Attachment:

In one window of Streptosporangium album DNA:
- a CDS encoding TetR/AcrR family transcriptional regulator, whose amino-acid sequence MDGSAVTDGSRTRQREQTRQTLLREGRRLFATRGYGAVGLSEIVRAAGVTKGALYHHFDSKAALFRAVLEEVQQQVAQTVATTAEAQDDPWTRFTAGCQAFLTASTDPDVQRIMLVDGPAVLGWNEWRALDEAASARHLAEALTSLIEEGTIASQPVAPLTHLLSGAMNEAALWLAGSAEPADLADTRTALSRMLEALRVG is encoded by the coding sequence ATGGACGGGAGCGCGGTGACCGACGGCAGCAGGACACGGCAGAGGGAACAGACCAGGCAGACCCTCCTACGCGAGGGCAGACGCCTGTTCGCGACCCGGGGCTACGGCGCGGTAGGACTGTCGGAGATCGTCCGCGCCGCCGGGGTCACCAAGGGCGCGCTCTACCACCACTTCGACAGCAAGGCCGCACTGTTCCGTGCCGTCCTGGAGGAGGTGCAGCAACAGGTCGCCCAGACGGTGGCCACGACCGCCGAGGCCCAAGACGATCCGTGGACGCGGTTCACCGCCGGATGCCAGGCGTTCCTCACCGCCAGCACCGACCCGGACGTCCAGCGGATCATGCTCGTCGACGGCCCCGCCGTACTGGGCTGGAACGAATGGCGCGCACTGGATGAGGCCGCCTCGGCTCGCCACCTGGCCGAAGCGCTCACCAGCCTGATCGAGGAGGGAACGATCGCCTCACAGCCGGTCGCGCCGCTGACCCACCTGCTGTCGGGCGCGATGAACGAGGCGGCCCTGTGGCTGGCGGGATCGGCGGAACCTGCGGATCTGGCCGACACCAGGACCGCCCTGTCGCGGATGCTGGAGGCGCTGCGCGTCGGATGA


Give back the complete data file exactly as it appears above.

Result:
In one window of Streptosporangium album DNA:
- a CDS encoding TetR/AcrR family transcriptional regulator, whose amino-acid sequence MDGSAVTDGSRTRQREQTRQTLLREGRRLFATRGYGAVGLSEIVRAAGVTKGALYHHFDSKAALFRAVLEEVQQQVAQTVATTAEAQDDPWTRFTAGCQAFLTASTDPDVQRIMLVDGPAVLGWNEWRALDEAASARHLAEALTSLIEEGTIASQPVAPLTHLLSGAMNEAALWLAGSAEPADLADTRTALSRMLEALRVG is encoded by the coding sequence ATGGACGGGAGCGCGGTGACCGACGGCAGCAGGACACGGCAGAGGGAACAGACCAGGCAGACCCTCCTACGCGAGGGCAGACGCCTGTTCGCGACCCGGGGCTACGGCGCGGTAGGACTGTCGGAGATCGTCCGCGCCGCCGGGGTCACCAAGGGCGCGCTCTACCACCACTTCGACAGCAAGGCCGCACTGTTCCGTGCCGTCCTGGAGGAGGTGCAGCAACAGGTCGCCCAGACGGTGGCCACGACCGCCGAGGCCCAAGACGATCCGTGGACGCGGTTCACCGCCGGATGCCAGGCGTTCCTCACCGCCAGCACCGACCCGGACGTCCAGCGGATCATGCTCGTCGACGGCCCCGCCGTACTGGGCTGGAACGAATGGCGCGCACTGGATGAGGCCGCCTCGGCTCGCCACCTGGCCGAAGCGCTCACCAGCCTGATCGAGGAGGGAACGATCGCCTCACAGCCGGTCGCGCCGCTGACCCACCTGCTGTCGGGCGCGATGAACGAGGCGGCCCTGTGGCTGGCGGGATCGGCGGAACCTGCGGATCTGGCCGACACCAGGACCGCCCTGTCGCGGATGCTGGAGGCGCTGCGCGTCGGATGA